Oil companies in Ghana import water from Ivory Coast
International oil companies in the Jubilee Field now import potable water from Cote d’Ivoire and Benin because of the inability of the Ghana Water Company (GWC) in the Western Region to meet their water supply demands.
“As a result of this shortage, supply vessels go to Cote d’Ivoire to buy water to service the offshore oil and gas industry, at a very high cost to the Government of Ghana,” Mr Nuetey Adziman, the Executive Secretary of the Ghana Oil and Gas Service Providers Association (GOGSPA), said.
In an interview with the Daily Graphic in Takoradi, Mr Adziman said though he was unable to determine the volumes of water imported by the oil companies, they could run into millions of cubic metres a day.
The cost of importing the water is added to the cost of development of the various oilfields in which the government has shares and, therefore, contributes in paying.
Meanwhile, the GWC has said its inability to supply adequate water to communities in its catchment area is due partly to the activities of galamsey operators.
Currently, according to GWC officials, the company produce less than two million cubic metres of water per day, instead of six million cubic metres.
It is for this reason that the Western Regional Security Council (REGSEC) has expressed shock at the revelation that the Minerals Commission has granted permits to three mining companies to mine gold in some rivers in the Sekyere Hemang area.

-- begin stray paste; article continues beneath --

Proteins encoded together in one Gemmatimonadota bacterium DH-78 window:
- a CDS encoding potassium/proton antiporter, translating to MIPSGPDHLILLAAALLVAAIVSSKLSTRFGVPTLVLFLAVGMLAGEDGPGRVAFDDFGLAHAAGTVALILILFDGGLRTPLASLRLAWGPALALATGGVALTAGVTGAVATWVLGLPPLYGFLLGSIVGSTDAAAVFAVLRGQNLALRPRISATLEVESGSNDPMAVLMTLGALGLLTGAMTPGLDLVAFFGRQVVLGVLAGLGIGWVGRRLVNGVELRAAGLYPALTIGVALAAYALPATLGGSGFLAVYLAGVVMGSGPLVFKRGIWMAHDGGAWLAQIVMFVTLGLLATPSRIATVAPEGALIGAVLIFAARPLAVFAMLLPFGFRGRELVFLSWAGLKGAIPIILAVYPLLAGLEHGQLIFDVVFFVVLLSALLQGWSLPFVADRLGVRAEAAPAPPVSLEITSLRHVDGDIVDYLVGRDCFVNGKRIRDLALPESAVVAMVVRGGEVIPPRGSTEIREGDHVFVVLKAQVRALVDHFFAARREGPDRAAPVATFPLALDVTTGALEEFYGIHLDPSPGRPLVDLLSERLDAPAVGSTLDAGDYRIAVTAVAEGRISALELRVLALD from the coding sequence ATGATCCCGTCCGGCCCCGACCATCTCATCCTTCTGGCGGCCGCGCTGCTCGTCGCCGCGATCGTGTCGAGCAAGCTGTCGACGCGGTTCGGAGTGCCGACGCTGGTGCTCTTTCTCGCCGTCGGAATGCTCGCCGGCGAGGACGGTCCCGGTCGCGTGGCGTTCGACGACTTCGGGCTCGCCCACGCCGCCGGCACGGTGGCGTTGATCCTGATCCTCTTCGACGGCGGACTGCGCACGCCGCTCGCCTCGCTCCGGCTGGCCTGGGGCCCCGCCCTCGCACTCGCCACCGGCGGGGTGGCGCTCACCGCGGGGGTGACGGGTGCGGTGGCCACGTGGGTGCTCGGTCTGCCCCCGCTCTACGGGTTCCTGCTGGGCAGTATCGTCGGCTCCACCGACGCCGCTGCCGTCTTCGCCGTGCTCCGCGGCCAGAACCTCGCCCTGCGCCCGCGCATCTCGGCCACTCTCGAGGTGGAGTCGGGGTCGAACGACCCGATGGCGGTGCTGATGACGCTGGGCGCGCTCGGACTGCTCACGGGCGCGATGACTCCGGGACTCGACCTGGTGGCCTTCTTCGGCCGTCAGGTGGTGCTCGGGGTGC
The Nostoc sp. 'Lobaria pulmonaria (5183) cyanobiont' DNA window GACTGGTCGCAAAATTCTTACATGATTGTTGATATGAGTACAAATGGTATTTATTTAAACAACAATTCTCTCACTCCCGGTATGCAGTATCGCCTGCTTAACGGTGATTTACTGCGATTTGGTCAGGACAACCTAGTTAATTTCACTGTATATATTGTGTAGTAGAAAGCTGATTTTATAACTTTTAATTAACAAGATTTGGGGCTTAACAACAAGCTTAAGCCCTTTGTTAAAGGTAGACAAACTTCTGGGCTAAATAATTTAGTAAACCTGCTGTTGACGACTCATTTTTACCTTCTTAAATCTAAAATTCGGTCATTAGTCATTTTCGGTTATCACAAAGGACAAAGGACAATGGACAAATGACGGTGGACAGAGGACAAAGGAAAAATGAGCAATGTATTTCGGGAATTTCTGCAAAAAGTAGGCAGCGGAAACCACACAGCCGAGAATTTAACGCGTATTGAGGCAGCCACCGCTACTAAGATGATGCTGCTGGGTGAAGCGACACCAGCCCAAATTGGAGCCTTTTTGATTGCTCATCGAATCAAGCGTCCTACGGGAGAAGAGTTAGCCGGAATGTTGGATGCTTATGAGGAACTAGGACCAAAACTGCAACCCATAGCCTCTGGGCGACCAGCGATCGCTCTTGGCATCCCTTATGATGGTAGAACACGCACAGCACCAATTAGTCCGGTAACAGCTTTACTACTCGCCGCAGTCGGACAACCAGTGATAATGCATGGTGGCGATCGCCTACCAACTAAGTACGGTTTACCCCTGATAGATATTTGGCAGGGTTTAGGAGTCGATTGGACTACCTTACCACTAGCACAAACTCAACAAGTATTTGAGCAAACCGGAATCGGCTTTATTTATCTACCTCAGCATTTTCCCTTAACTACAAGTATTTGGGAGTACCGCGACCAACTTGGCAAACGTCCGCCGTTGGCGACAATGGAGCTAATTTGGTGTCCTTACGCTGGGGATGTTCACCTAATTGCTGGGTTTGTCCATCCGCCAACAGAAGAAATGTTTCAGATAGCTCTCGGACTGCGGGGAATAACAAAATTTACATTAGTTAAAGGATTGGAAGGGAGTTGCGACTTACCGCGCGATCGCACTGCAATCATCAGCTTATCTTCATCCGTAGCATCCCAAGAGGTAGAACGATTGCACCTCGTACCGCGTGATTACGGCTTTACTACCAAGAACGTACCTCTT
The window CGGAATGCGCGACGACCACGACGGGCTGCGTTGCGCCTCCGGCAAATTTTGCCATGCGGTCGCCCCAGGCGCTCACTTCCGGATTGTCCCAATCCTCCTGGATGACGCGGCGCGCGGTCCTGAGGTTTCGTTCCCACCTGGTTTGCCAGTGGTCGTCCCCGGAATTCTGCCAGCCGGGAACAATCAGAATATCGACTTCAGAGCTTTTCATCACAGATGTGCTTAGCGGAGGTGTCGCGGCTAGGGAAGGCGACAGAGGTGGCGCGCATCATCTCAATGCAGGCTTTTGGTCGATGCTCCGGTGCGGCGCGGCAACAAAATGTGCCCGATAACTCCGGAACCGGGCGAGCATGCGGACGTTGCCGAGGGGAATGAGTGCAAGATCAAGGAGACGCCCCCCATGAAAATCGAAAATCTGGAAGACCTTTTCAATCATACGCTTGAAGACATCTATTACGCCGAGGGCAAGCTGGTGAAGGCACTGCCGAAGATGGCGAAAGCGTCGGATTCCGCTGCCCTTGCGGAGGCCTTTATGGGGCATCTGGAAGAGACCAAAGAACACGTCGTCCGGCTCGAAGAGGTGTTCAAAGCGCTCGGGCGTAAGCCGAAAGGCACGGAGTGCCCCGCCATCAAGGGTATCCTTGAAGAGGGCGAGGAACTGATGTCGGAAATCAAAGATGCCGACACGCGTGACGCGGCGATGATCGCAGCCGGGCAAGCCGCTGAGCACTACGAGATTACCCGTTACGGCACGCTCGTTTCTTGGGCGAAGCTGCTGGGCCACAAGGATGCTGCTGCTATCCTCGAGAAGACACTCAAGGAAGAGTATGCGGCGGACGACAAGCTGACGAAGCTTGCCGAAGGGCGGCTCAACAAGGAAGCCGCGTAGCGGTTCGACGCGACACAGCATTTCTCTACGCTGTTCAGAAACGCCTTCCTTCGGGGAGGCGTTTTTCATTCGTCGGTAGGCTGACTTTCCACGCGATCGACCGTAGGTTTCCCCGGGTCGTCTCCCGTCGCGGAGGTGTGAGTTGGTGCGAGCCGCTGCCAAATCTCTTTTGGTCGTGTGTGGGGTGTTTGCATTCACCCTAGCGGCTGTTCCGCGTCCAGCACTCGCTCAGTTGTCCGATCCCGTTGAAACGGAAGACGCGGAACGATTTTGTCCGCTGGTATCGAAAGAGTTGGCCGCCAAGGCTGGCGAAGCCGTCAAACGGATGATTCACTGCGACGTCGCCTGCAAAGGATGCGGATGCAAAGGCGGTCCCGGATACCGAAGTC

This is at a time when efforts are being made to stop galamsey activities along river banks.
A letter written by the Minerals Commission to the REGSEC which was sighted by the Daily Graphic said from the commission’s records, 21 applications were currently pending.
The letter was signed by the Principal Inspector of Mines, Mr Evans K. Addae.
Mining in water bodies (dredging) is permitted by the Inspectorate Division of the Minerals Commission in some instances.
Experts have, however, warned that if steps are not taken to repeal that law for water to flow before the middle of this year, when the international oil companies would be returning to the country to start operations, the country will lose a lot.
They strongly advise against the daily importation of water into the country at a cost to the government
Mr Adziman said the development had become a great source of worry to members of GOGSPA because the continuous importation of water defeated the local content agenda.
`He said the country could not boast of promoting “local content and local participation” in petroleum activities as prescribed in the Petroleum Exploration and Production Act when water had to be imported, noting that the supply vessels had been forced to resort to water importation.
Source: Daily Graphic